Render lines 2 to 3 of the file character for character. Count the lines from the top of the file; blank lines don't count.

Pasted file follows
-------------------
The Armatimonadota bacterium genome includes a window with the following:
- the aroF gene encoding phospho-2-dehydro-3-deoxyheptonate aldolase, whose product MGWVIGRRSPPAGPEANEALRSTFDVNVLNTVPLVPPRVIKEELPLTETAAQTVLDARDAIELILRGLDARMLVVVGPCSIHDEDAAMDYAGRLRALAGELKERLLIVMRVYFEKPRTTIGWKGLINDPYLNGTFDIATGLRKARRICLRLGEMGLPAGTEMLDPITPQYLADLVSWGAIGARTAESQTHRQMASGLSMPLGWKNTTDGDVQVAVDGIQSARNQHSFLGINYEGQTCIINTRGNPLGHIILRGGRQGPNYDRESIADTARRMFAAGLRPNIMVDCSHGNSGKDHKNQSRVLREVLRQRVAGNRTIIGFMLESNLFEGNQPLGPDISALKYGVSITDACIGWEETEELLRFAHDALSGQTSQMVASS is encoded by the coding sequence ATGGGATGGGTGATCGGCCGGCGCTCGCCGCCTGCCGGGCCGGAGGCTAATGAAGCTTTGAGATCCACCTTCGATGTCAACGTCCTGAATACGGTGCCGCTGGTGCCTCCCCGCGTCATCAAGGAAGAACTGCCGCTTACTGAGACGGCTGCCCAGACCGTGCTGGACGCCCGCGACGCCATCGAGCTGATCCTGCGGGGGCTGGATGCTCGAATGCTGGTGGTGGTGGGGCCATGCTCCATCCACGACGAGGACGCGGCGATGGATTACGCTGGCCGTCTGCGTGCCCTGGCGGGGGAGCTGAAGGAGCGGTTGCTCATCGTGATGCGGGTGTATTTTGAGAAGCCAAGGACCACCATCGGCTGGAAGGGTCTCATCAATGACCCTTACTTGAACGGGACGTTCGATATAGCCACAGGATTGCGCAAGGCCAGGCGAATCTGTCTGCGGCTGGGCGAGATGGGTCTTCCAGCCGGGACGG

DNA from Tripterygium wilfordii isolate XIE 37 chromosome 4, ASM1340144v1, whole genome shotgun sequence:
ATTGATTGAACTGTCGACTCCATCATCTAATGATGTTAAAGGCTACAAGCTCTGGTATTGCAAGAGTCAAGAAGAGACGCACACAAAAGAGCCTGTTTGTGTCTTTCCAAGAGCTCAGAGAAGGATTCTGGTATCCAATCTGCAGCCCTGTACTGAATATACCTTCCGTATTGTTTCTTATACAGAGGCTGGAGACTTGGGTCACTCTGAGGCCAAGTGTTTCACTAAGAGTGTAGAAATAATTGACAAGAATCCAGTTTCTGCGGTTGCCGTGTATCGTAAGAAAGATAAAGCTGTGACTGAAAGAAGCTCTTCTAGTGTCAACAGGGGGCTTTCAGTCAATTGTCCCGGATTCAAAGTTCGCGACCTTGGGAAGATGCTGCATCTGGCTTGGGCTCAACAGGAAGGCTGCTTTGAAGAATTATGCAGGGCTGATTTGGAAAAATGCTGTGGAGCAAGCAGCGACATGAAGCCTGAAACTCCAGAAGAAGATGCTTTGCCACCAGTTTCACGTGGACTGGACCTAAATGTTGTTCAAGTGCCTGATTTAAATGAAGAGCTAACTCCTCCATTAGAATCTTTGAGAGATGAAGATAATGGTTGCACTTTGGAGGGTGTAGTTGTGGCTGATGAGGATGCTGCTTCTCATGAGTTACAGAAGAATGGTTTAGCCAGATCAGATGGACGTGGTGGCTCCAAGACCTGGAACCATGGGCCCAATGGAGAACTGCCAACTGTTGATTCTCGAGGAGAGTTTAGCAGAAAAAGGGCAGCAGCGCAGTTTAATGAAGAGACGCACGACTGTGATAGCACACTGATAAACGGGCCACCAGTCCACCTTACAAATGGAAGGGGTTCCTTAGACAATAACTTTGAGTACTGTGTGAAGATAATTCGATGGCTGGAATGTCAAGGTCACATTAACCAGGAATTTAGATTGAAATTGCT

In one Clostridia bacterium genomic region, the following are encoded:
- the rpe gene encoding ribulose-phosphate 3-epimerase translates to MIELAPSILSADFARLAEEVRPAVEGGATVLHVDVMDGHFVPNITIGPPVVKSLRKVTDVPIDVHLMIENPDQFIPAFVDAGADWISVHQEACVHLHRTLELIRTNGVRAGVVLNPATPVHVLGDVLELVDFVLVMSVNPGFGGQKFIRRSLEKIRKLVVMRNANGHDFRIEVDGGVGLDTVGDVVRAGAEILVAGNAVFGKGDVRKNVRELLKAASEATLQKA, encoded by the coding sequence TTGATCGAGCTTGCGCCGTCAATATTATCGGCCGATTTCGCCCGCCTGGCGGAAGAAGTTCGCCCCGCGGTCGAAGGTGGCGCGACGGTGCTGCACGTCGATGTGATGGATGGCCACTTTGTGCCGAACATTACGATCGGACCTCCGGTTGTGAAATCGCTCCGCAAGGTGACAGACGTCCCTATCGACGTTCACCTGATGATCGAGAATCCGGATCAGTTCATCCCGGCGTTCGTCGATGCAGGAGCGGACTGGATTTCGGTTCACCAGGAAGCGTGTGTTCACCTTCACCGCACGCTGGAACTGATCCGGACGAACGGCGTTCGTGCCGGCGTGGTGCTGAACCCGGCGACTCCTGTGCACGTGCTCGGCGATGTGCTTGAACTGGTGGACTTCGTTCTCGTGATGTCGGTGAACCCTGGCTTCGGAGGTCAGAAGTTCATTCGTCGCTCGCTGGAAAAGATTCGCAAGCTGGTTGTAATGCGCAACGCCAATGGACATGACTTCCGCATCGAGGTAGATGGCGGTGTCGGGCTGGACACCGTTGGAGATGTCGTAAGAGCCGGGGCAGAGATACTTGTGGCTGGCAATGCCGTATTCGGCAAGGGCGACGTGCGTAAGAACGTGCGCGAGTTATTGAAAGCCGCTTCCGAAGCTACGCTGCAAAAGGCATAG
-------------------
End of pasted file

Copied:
- the aroF gene encoding phospho-2-dehydro-3-deoxyheptonate aldolase, whose product MGWVIGRRSPPAGPEANEALRSTFDVNVLNTVPLVPPRVIKEELPLTETAAQTVLDARDAIELILRGLDARMLVVVGPCSIHDEDAAMDYAGRLRALAGELKERLLIVMRVYFEKPRTTIGWKGLINDPYLNGTFDIATGLRKARRICLRLGEMGLPAGTEMLDPITPQYLADLVSWGAIGARTAESQTHRQMASGLSMPLGWKNTTDGDVQVAVDGIQSARNQHSFLGINYEGQTCIINTRGNPLGHIILRGGRQGPNYDRESIADTARRMFAAGLRPNIMVDCSHGNSGKDHKNQSRVLREVLRQRVAGNRTIIGFMLESNLFEGNQPLGPDISALKYGVSITDACIGWEETEELLRFAHDALSGQTSQMVASS is encoded by the coding sequence ATGGGATGGGTGATCGGCCGGCGCTCGCCGCCTGCCGGGCCGGAGGCTAATGAAGCTTTGAGATCCACCTTCGATGTCAACGTCCTGAATACGGTGCCGCTGGTGCCTCCCCGCGTCATCAAGGAAGAACTGCCGCTTACTGAGACGGCTGCCCAGACCGTGCTGGACGCCCGCGACGCCATCGAGCTGATCCTGCGGGGGCTGGATGCTCGAATGCTGGTGGTGGTGGGGCCATGCTCCATCCACGACGAGGACGCGGCGATGGATTACGCTGGCCGTCTGCGTGCCCTGGCGGGGGAGCTGAAGGAGCGGTTGCTCATCGTGATGCGGGTGTATTTTGAGAAGCCAAGGACCACCATCGGCTGGAAGGGTCTCATCAATGACCCTTACTTGAACGGGACGTTCGATATAGCCACAGGATTGCGCAAGGCCAGGCGAATCTGTCTGCGGCTGGGCGAGATGGGTCTTCCAGCCGGGACGG

DNA from Tripterygium wilfordii isolate XIE 37 chromosome 4, ASM1340144v1, whole genome shotgun sequence: